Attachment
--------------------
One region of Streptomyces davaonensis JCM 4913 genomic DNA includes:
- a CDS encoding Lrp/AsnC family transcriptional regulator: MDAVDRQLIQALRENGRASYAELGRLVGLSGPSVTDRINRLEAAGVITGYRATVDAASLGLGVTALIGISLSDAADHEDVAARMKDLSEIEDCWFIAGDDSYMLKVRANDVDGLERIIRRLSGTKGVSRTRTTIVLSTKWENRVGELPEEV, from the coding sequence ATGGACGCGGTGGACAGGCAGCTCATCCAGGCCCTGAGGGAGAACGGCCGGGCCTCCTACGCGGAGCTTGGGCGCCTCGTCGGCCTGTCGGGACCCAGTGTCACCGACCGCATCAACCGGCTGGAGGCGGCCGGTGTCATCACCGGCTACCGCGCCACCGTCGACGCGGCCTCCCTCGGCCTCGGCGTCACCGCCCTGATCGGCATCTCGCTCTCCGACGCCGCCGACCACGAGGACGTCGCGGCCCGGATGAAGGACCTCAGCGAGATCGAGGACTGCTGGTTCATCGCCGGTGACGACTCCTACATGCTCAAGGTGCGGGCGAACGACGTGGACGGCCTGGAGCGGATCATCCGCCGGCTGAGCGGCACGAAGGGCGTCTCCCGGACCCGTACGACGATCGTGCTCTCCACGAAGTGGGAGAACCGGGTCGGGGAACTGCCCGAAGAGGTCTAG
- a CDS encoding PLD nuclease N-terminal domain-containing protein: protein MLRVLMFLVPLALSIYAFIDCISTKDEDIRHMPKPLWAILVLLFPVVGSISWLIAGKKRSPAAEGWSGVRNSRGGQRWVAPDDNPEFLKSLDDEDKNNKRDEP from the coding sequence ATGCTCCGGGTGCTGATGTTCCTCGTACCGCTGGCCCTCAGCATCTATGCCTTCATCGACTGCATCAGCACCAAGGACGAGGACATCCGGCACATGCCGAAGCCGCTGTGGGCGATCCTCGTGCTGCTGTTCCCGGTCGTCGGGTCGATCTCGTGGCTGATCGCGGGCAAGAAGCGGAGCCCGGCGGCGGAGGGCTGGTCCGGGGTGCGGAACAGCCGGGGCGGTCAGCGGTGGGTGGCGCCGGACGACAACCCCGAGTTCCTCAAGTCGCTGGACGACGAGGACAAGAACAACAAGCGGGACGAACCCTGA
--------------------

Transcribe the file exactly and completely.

One region of Streptomyces davaonensis JCM 4913 genomic DNA includes:
- a CDS encoding Lrp/AsnC family transcriptional regulator: MDAVDRQLIQALRENGRASYAELGRLVGLSGPSVTDRINRLEAAGVITGYRATVDAASLGLGVTALIGISLSDAADHEDVAARMKDLSEIEDCWFIAGDDSYMLKVRANDVDGLERIIRRLSGTKGVSRTRTTIVLSTKWENRVGELPEEV, from the coding sequence ATGGACGCGGTGGACAGGCAGCTCATCCAGGCCCTGAGGGAGAACGGCCGGGCCTCCTACGCGGAGCTTGGGCGCCTCGTCGGCCTGTCGGGACCCAGTGTCACCGACCGCATCAACCGGCTGGAGGCGGCCGGTGTCATCACCGGCTACCGCGCCACCGTCGACGCGGCCTCCCTCGGCCTCGGCGTCACCGCCCTGATCGGCATCTCGCTCTCCGACGCCGCCGACCACGAGGACGTCGCGGCCCGGATGAAGGACCTCAGCGAGATCGAGGACTGCTGGTTCATCGCCGGTGACGACTCCTACATGCTCAAGGTGCGGGCGAACGACGTGGACGGCCTGGAGCGGATCATCCGCCGGCTGAGCGGCACGAAGGGCGTCTCCCGGACCCGTACGACGATCGTGCTCTCCACGAAGTGGGAGAACCGGGTCGGGGAACTGCCCGAAGAGGTCTAG
- a CDS encoding PLD nuclease N-terminal domain-containing protein: protein MLRVLMFLVPLALSIYAFIDCISTKDEDIRHMPKPLWAILVLLFPVVGSISWLIAGKKRSPAAEGWSGVRNSRGGQRWVAPDDNPEFLKSLDDEDKNNKRDEP from the coding sequence ATGCTCCGGGTGCTGATGTTCCTCGTACCGCTGGCCCTCAGCATCTATGCCTTCATCGACTGCATCAGCACCAAGGACGAGGACATCCGGCACATGCCGAAGCCGCTGTGGGCGATCCTCGTGCTGCTGTTCCCGGTCGTCGGGTCGATCTCGTGGCTGATCGCGGGCAAGAAGCGGAGCCCGGCGGCGGAGGGCTGGTCCGGGGTGCGGAACAGCCGGGGCGGTCAGCGGTGGGTGGCGCCGGACGACAACCCCGAGTTCCTCAAGTCGCTGGACGACGAGGACAAGAACAACAAGCGGGACGAACCCTGA